Common Names

Wild Yam, Rheumatism root, Colic root
Botanical Name
Dioscorea villosa

Our Pages

- Herbal Medicine
- The Clinic
- Richard Whelan

- Alphabetically

- By Group
- Alphabetical

- Clinic Hours
Clinic Location

- Ancient wisdom in the modern world


What is it?

The root of a long lived, curling and twisting vine that grows widely in the Eastern USA. Wild Yam root becomes very hard when dried and has a distinctive, bitter flavour with a long, lingering aftertaste.




How has it been used?

As some of the other common names for Wild Yam demonstrate (Colic root, Rheumatism root), this is a herb that has been highly regarded for helping with significant causes of pain in the body. Sharp, sudden spasm in the gut (colic) or chronic aching joints (rheumatism) have been helped by it and, when you include the further indications as described below, perhaps the best way to understand how Wild Yam could have such a wide range of application is to feel what it actually does when you take it. This is a profoundly relaxing herbal medicine to the physical body.

Native American Indians used Wild Yam for colic and also to relieve the pain of childbirth. Traditional Japanese medicine (Kampo) used Wild Yam for many centuries to treat infertility. In fact very high doses of Yams can cause infertility but lower doses have the opposite effect.

WM Cook writes 'Dioscorea is largely relaxant and moderately stimulant, acting as an antispasmodic, and relieving nervous excitement. Its principal use has been in the various forms of wind and bilious colic, to which it is admirably adapted. It both relaxes the muscular fibers and soothes the nerves, aiding the expulsion of flatus and promoting gentle diaphoresis. It is indeed an excellent agent in all painful and flatulent troubles of the bowels, whether simple colic, or connected with cold or diarrhea. For these purposes, it is generally advisable to combine it with some agent more stimulating than itself, such as Zingiber (Ginger) or Angelica, or another aromatic. In painful menstruation, neuralgia of the womb, vomiting during gestation, and the painful knottings of the uterus incident to the latter stages of pregnancy, it is an excellent remedy' (Cook recommended doses of 'half a fluid drachm, i.e. a little under 2 mls, or up to 3 times that amount)

King's Dispensatory writes 'In former editions I have termed this agent an antispasmodic, and solely for the reason that it cures bilious colic, having proved almost invariably successful if used in frequent enough doses. No other medicine is required, as it gives prompt and permanent relief in the most severe cases (Prof. J. King). In fact it is not only of value in bilious colic, but in all forms of colic and other painful abdominal neuroses, and all forms of gastro-intestinal irritation. It has also proved valuable in painful cholera morbus attended with cramps, in neuralgic affections, in irritable conditions of the nervous system, especially when attended with pain or spasms, in spasmodic hiccough, obstinate and painful vomiting. It will likewise allay nausea, also spasms of the bowels. This root appears to exert an action especially upon enfeebled and irritable mucous tissues that become painful from spasmodic contractions of their muscular fibres'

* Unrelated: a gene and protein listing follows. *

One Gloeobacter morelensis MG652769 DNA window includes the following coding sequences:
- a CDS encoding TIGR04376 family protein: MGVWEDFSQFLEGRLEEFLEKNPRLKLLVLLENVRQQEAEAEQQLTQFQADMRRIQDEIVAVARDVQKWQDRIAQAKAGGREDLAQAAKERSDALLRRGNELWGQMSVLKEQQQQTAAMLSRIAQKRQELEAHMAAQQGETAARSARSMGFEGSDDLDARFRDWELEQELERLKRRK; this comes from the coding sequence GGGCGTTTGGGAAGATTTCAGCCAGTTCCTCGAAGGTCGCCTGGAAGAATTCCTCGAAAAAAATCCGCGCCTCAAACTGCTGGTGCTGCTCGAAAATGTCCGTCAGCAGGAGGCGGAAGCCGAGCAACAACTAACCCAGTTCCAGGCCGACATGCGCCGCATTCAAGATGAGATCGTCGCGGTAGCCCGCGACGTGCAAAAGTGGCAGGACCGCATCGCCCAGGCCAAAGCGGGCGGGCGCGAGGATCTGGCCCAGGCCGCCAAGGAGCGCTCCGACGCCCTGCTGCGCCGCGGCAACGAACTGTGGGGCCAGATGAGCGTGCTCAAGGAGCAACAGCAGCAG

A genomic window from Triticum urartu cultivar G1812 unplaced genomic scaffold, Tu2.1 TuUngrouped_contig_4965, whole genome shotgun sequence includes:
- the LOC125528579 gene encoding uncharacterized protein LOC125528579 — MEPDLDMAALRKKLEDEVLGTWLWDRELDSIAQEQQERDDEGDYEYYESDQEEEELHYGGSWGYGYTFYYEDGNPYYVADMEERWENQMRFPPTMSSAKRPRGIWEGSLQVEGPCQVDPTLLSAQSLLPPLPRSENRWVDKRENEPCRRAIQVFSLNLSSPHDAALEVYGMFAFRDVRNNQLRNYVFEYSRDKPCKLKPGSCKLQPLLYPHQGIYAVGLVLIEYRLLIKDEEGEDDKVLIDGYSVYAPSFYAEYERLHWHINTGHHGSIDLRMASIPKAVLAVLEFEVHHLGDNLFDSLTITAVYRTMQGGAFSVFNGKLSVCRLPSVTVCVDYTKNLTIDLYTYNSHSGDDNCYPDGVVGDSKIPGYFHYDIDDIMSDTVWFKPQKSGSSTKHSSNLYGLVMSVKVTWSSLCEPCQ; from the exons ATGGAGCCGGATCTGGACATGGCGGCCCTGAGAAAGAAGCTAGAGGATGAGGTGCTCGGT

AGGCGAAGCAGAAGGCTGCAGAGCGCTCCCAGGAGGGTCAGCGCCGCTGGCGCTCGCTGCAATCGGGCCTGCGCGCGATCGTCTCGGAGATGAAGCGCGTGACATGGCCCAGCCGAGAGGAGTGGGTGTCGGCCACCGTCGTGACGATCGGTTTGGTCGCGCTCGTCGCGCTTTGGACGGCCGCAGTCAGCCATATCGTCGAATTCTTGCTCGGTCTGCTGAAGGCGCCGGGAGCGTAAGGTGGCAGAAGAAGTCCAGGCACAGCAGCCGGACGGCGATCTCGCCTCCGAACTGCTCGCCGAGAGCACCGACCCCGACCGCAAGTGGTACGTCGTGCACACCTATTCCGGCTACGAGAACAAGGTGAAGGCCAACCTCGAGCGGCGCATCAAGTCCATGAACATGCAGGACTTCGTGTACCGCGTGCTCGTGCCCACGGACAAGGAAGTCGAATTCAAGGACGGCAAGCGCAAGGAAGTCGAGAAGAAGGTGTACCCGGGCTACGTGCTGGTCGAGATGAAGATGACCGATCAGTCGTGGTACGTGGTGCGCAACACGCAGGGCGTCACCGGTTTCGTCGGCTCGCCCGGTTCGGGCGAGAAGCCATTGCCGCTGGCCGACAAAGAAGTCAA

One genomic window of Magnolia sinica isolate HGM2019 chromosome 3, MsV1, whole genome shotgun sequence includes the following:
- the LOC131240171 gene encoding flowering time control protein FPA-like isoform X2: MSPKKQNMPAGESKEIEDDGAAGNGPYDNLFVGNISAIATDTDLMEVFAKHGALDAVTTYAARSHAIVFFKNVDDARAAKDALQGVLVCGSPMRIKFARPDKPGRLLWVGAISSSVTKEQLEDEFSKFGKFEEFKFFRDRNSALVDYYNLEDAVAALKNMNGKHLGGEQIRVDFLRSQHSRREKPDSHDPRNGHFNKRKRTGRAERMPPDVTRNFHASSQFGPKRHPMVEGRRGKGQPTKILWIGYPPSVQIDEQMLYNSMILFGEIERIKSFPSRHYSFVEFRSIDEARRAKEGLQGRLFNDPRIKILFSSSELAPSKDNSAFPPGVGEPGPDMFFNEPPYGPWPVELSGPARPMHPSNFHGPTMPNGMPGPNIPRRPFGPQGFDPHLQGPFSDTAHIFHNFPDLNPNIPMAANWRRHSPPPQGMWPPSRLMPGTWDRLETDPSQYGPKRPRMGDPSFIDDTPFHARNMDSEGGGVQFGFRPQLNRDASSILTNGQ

The British Herbal Pharmacopoeia (BHP) describes Wild Yam's actions as spasmolytic, mild diaphoretic, anti-inflammatory, antirheumatic, cholagogue and says it is indicated for intestinal colic, diverticulitis, rheumatoid arthritis, muscular rheumatism, cramps and intermittent claudication, cholecystitis, dysmenorrhoea, ovarian & uterine pain and specifically indicated for bilious colic and the acute phase of rheumatoid arthritis. The BHP suggests a dose of 2-4 gms or by infusion or a dose of 2-4mls of the 45% ethanolic extract.

Thomas Bartram describes Wild Yam's actions as 'antirheumatic, visceral, anti-inflammatory, muscle relaxant, cholagogue, diaphoretic, cardiac sedative (for mild angina), antibilious. Believed that its anti-inflammatory action is due to a steroidal effect' Wild Yam is the starting material in the manufacture of steroidal preparations; cortisone, sex hormones, the 'pill' and anabolic hormones' He says it can help 'adrenal exhaustion, inflammatory rheumatism, stomach and muscle cramps, biliary, gall-stone, renal and intestinal colic, persistent nausea and vomiting, to promote bile flow. Diverticulosis, appendicitis, together with a some drops of Ginger. To aid liver function in degenerative disease. Pain in the womb and ovaries, hormone imbalance associated with the menopause. Intermittent claudication, spasmodic asthma. Threatened miscarriage (add quarter of a tsp of powdered Ginger with 1 tsp of powdered Wild Yam)'